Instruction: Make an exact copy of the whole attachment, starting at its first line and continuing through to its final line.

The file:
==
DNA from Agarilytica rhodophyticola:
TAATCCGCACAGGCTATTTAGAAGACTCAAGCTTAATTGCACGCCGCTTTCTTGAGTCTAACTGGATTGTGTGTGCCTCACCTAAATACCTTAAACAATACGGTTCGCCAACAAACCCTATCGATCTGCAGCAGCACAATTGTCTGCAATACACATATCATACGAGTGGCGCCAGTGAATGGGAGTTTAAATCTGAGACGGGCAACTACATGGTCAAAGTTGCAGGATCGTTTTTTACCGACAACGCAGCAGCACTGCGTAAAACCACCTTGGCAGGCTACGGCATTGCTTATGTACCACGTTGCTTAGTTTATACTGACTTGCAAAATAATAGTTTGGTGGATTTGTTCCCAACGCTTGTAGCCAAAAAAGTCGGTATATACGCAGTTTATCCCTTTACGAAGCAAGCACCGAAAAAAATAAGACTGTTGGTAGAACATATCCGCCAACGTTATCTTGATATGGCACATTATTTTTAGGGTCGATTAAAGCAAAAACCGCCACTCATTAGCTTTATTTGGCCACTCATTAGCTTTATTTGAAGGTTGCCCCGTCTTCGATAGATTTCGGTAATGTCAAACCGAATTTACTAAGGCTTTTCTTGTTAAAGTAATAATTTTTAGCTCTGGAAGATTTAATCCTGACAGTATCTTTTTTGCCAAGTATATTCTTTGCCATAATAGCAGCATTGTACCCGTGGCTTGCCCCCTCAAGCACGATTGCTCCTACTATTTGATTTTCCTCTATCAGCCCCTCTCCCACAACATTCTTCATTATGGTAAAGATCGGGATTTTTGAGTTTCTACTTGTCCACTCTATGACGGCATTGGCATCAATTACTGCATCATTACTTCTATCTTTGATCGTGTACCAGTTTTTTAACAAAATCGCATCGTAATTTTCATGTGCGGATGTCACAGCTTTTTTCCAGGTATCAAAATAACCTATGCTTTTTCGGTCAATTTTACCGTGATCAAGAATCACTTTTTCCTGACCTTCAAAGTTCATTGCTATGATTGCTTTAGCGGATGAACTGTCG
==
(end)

DNA from Agarilytica rhodophyticola:
TAATCCGCACAGGCTATTTAGAAGACTCAAGCTTAATTGCACGCCGCTTTCTTGAGTCTAACTGGATTGTGTGTGCCTCACCTAAATACCTTAAACAATACGGTTCGCCAACAAACCCTATCGATCTGCAGCAGCACAATTGTCTGCAATACACATATCATACGAGTGGCGCCAGTGAATGGGAGTTTAAATCTGAGACGGGCAACTACATGGTCAAAGTTGCAGGATCGTTTTTTACCGACAACGCAGCAGCACTGCGTAAAACCACCTTGGCAGGCTACGGCATTGCTTATGTACCACGTTGCTTAGTTTATACTGACTTGCAAAATAATAGTTTGGTGGATTTGTTCCCAACGCTTGTAGCCAAAAAAGTCGGTATATACGCAGTTTATCCCTTTACGAAGCAAGCACCGAAAAAAATAAGACTGTTGGTAGAACATATCCGCCAACGTTATCTTGATATGGCACATTATTTTTAGGGTCGATTAAAGCAAAAACCGCCACTCATTAGCTTTATTTGGCCACTCATTAGCTTTATTTGAAGGTTGCCCCGTCTTCGATAGATTTCGGTAATGTCAAACCGAATTTACTAAGGCTTTTCTTGTTAAAGTAATAATTTTTAGCTCTGGAAGATTTAATCCTGACAGTATCTTTTTTGCCAAGTATATTCTTTGCCATAATAGCAGCATTGTACCCGTGGCTTGCCCCCTCAAGCACGATTGCTCCTACTATTTGATTTTCCTCTATCAGCCCCTCTCCCACAACATTCTTCATTATGGTAAAGATCGGGATTTTTGAGTTTCTACTTGTCCACTCTATGACGGCATTGGCATCAATTACTGCATCATTACTTCTATCTTTGATCGTGTACCAGTTTTTTAACAAAATCGCATCGTAATTTTCATGTGCGGATGTCACAGCTTTTTTCCAGGTATCAAAATAACCTATGCTTTTTCGGTCAATTTTACCGTGATCAAGAATCACTTTTTCCTGACCTTCAAAGTTCATTGCTATGATTGCTTTAGCGGATGAACTGTCG